By Jamie Swinnerton
By Mark Antonation
By Lori Midson
By Jonathan Shikes
By Amber Taufen
By Cafe Society
By Juliet Wittman
By Jonathan Shikes
Before I moved to Denver a year ago, I'd taken a few turns through Colorado while satisfying my interstate lust. Many of my travels took me through Boulder, and every time I hit that city, Juanita's (see review) was the first place I stopped.
But until December 31, 1997, I could have saved myself some miles and stopped at Juanita's Uptown (1700 Vine Street). From December 1986 -- just three years after the original Juanita's opened on the Pearl Street Mall -- until the end of 1997, Uptown did for Denver what the namesake joint had done for Boulder: provide a casual Mexican retreat and cheap, cold cerveza for folks who didn't want to refinance their mortgage just for an order of fish tacos.
"We had a great run there," says Juanita's general manager Ed Bigg, who's been with the company since the day the Denver location opened its doors. "There was a Berardi's in the space to the east. Then there was Juanita's where the Rhino Roomis now, and in the back was Juanita's 8-Ball. Anywhere you went on a Friday night, the place was packed." An early outpost in LoDo, Berardi & Sonshad moved uptown from its space at 1525 Blake Street (which is now occupied by the Rio Grande) and changed its name to Mike Berardi's; the original restaurant was started by Mike Berardi, part of the Mike Berardi/Michael Kretz partnership that still owns Juanita's in Boulder.
Unfortunately, as all good things must, Berardi's and Juanita's Uptown came to an end. "The landlord of the space didn't want to renew our ten-year lease because he wanted to open his own restaurant," Bigg explains. "We wanted to stay. Things were going good." The partnership even went to court to fight for the right to keep the space, he continues, "but in the end, we lost and went home to lick our wounds." While Juanita's retrenched in Boulder, the restaurant that took its Denver space, Carlo's on Park, "lasted about six months," according to Bigg.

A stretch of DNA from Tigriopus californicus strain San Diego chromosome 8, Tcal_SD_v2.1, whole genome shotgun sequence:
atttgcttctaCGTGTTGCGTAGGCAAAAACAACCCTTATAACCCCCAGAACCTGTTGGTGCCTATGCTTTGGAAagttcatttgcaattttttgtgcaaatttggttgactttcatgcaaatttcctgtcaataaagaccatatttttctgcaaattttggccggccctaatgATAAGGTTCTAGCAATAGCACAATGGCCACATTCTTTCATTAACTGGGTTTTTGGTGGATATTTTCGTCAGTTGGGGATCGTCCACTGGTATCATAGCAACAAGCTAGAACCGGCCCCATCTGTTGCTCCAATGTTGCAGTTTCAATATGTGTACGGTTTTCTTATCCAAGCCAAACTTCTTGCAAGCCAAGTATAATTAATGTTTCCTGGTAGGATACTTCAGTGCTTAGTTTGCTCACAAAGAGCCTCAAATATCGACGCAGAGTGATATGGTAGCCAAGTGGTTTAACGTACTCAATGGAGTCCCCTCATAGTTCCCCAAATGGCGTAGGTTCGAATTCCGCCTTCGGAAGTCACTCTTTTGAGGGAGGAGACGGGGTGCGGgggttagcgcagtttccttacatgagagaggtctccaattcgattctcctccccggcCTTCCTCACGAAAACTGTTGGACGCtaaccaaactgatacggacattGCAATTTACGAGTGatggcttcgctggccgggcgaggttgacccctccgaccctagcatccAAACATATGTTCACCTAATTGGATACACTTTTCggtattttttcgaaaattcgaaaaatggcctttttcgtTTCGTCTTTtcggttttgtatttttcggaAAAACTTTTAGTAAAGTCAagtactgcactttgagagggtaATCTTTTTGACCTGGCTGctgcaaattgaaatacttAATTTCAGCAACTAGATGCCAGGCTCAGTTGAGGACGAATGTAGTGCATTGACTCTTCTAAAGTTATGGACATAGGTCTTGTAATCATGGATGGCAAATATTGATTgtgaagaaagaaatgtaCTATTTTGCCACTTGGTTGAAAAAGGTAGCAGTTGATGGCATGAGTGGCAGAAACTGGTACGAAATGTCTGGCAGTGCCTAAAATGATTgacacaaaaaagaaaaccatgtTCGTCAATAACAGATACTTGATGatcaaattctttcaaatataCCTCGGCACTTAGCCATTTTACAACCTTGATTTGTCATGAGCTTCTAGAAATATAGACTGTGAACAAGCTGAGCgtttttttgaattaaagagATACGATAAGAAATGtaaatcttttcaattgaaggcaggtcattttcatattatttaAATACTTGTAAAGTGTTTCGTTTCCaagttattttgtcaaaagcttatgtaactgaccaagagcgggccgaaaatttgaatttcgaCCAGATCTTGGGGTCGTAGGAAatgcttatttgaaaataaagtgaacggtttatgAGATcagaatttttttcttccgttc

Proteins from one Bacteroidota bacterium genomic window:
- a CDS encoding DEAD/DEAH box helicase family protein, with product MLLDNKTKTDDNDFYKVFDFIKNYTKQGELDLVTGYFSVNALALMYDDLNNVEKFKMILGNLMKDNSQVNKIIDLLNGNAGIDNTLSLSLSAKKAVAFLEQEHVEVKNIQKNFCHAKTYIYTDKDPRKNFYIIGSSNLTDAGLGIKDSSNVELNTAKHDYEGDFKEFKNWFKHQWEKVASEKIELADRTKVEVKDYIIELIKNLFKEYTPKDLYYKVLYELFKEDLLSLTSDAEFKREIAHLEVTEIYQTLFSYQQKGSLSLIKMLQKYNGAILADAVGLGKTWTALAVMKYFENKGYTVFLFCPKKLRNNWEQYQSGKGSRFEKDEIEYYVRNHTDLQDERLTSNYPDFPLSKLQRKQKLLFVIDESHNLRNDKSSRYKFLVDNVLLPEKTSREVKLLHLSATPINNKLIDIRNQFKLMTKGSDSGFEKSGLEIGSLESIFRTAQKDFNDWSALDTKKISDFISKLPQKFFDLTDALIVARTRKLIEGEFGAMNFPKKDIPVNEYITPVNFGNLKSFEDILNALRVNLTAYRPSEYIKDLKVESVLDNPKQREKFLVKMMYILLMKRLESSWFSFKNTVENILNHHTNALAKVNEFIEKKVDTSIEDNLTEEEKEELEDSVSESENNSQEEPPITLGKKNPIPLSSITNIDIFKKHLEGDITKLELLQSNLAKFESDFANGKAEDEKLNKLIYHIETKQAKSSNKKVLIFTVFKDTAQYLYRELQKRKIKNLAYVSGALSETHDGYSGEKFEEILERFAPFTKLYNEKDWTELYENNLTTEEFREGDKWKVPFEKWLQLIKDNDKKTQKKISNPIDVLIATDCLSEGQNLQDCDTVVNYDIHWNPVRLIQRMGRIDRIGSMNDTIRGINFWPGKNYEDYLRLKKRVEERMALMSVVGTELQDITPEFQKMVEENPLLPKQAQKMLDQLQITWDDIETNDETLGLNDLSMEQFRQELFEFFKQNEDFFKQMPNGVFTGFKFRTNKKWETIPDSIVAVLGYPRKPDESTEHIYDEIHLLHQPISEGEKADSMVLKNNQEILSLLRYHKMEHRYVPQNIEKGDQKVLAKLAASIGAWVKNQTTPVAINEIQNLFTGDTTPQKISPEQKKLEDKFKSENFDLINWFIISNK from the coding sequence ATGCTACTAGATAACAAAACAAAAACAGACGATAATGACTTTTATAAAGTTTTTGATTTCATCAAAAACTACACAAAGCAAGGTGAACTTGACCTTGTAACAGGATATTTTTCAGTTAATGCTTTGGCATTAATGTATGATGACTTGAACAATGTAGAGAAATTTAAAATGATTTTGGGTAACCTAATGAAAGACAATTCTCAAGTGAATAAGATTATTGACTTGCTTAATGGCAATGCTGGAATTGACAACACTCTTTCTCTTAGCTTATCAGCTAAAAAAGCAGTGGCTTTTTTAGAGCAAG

After that, the spot at the corner of 17th Avenue and Vine became home to the Skydiner Cafe, then the Rhino. And on July 15, it will again be transformed, this time into the Galaxy Grill. The space next door will keep the Rhino name -- and the bar and pool tables.
And by the way, Juanita's isn't the only restaurant I return to time and again. When I'm not eating for work, when I don't have to critique or compare, there are a half-dozen other restaurants on my list of regular stops that put the loud, sticky taco joint in some pretty good company. Clair de Lune (1313 East Sixth Avenue), Breakfast King (300 West Mississippi Avenue) and Maruti Narayan's (12200 East Cornell Avenue in Aurora) have nothing in common -- except my frequent patronage. The moules provençal and lardons sandwich at Le Central (112 East Eighth Avenue) are my comfort foods, while the restaurant itself is my church -- the place I go to cleanse both the soul and the palate. And in Boulder, I like Kim's Food to Go(1325 Broadway) -- the little shack that shares nothing with Juanita's except a nice, funky and very un-Boulder Third World vibe.
My list of favorite haunts grows daily -- as does my waistline.
What's cooking?I don't usually write about recipes, for a couple of very good reasons. One, they're usually bad. Two, they rarely work. And three, while every chef worth his whites keeps a copy of The French Laundry Cookbook, maybe Julia Child's Mastering the Art of French Cooking and a few other favorites on his desk alongside the hoarded saffron, spare side towels and grease-stained English edition of the Larousse Gastronomique, it's rare to actually see a recipe being used on the line. Good cookbooks are like porno for chefs. They keep them tucked away, flip through them when in need of escape or inspiration, and often fantasize about being able to make a consommé printanier with chicken quenelles when they're stuck rolling burritos or carving prime in one of those ridiculous stovepipe toques at some hellish brunch buffet.
But they don't use them. Not often, anyhow. And if they ever find themselves stuck for an idea, they certainly don't admit to their bosses, underlings or customers that the fine-herbes omelette they came up with on the fly was straight out of Jacques Pepin's newest tome.
There's an exception to this rule, though. Working in the bowels of any good kitchen are an unsung bunch of cooks without whom no place would be able to operate. These are the pantry cooks, and their primary duty -- the principal reason for their existence -- is to dredge through the top shelves and dark corners of a kitchen's walk-in coolers and pantries and make something fantastic out of the odds and ends that the chef and his line crew can't use.
Ever go into a swank joint on a Sunday afternoon and find an incongruous "seafood frittata" listed as the lunch special? That's the work of an industrious pantry cook making good use of the leftover salmon and garlic prawns from the previous night's dinner menu. Sure, pantry cooks also handle a lot of the grunt work -- dicing shallots, chopping parsley and babysitting stocks -- but they're really there to make the chef look good. Without these guys, food costs would go through the roof, every slab of meatloaf would cost seventeen dollars, and the brigade system would collapse under the top-heavy weight of all the sauciers, grillardins and what-have-you.